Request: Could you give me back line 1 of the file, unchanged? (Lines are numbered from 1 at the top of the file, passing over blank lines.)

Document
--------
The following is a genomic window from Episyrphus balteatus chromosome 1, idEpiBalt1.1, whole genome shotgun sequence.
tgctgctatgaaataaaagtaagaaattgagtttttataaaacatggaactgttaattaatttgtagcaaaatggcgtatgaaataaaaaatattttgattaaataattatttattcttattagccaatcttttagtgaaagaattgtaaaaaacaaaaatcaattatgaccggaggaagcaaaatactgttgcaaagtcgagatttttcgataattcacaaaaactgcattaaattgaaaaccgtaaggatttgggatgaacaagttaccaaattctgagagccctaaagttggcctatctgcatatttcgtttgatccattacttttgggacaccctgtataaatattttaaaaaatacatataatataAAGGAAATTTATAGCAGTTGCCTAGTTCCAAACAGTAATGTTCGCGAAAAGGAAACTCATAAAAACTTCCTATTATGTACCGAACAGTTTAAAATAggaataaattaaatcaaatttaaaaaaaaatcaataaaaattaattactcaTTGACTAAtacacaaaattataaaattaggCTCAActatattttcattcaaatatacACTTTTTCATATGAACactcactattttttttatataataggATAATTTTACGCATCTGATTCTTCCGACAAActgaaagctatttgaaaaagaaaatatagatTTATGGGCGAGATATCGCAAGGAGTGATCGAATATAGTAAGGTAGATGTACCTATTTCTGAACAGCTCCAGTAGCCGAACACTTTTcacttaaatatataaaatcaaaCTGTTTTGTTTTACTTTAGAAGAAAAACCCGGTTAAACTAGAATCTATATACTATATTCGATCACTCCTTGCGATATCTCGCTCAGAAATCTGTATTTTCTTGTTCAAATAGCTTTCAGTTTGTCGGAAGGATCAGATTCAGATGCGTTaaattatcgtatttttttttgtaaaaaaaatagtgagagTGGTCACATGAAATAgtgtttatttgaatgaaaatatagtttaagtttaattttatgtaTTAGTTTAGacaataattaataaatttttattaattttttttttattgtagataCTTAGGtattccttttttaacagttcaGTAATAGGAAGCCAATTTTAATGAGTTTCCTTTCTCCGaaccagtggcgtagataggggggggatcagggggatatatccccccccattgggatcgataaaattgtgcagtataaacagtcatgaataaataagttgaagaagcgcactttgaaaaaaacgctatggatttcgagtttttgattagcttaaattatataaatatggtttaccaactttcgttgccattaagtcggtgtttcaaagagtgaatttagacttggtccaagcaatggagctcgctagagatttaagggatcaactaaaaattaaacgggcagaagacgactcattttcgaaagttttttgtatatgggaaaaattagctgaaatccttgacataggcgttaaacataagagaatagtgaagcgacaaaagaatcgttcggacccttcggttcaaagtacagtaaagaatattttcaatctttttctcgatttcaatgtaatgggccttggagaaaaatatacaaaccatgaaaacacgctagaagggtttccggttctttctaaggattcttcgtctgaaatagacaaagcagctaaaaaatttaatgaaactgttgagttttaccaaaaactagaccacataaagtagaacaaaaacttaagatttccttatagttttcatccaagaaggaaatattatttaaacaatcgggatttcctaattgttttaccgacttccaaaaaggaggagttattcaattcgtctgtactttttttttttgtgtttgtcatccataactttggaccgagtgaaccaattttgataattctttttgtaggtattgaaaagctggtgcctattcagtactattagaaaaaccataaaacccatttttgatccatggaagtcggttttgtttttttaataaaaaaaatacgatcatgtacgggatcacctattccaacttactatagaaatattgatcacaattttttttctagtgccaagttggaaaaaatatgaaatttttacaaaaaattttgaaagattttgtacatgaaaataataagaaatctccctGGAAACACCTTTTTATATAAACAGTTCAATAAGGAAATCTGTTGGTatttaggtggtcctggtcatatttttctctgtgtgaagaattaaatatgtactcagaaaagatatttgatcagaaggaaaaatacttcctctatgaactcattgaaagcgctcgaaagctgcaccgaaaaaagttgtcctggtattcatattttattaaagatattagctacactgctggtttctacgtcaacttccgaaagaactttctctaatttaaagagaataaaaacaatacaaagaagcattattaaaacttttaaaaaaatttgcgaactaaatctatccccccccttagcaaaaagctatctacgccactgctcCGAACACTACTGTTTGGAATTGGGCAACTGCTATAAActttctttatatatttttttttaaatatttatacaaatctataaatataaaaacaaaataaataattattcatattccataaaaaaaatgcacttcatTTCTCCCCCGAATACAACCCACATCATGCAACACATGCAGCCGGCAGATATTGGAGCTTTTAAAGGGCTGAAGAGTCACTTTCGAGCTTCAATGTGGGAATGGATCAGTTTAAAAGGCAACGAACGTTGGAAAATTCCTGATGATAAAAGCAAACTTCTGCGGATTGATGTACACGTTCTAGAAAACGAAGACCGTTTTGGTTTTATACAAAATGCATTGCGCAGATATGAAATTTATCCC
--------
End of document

The following is a genomic window from Episyrphus balteatus chromosome 1, idEpiBalt1.1, whole genome shotgun sequence.